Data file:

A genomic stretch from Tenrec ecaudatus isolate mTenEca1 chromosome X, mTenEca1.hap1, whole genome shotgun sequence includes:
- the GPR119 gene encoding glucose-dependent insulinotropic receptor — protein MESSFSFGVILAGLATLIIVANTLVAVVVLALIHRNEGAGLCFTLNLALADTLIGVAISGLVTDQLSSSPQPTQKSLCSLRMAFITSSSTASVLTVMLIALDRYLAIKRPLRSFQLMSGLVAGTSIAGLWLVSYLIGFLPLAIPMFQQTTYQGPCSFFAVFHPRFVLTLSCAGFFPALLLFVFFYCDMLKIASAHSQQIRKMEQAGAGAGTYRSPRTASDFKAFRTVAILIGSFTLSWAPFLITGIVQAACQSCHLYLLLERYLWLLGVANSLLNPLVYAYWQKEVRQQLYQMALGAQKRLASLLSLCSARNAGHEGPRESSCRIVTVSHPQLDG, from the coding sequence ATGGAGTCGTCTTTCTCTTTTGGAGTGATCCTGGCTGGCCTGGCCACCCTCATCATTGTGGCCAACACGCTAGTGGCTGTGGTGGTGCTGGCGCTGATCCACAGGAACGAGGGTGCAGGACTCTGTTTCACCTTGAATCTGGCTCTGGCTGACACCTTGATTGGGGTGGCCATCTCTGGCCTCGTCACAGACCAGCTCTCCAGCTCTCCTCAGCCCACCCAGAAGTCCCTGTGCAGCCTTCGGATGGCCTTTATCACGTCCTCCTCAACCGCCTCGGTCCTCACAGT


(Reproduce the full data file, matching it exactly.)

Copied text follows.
A genomic stretch from Tenrec ecaudatus isolate mTenEca1 chromosome X, mTenEca1.hap1, whole genome shotgun sequence includes:
- the GPR119 gene encoding glucose-dependent insulinotropic receptor — protein MESSFSFGVILAGLATLIIVANTLVAVVVLALIHRNEGAGLCFTLNLALADTLIGVAISGLVTDQLSSSPQPTQKSLCSLRMAFITSSSTASVLTVMLIALDRYLAIKRPLRSFQLMSGLVAGTSIAGLWLVSYLIGFLPLAIPMFQQTTYQGPCSFFAVFHPRFVLTLSCAGFFPALLLFVFFYCDMLKIASAHSQQIRKMEQAGAGAGTYRSPRTASDFKAFRTVAILIGSFTLSWAPFLITGIVQAACQSCHLYLLLERYLWLLGVANSLLNPLVYAYWQKEVRQQLYQMALGAQKRLASLLSLCSARNAGHEGPRESSCRIVTVSHPQLDG, from the coding sequence ATGGAGTCGTCTTTCTCTTTTGGAGTGATCCTGGCTGGCCTGGCCACCCTCATCATTGTGGCCAACACGCTAGTGGCTGTGGTGGTGCTGGCGCTGATCCACAGGAACGAGGGTGCAGGACTCTGTTTCACCTTGAATCTGGCTCTGGCTGACACCTTGATTGGGGTGGCCATCTCTGGCCTCGTCACAGACCAGCTCTCCAGCTCTCCTCAGCCCACCCAGAAGTCCCTGTGCAGCCTTCGGATGGCCTTTATCACGTCCTCCTCAACCGCCTCGGTCCTCACAGT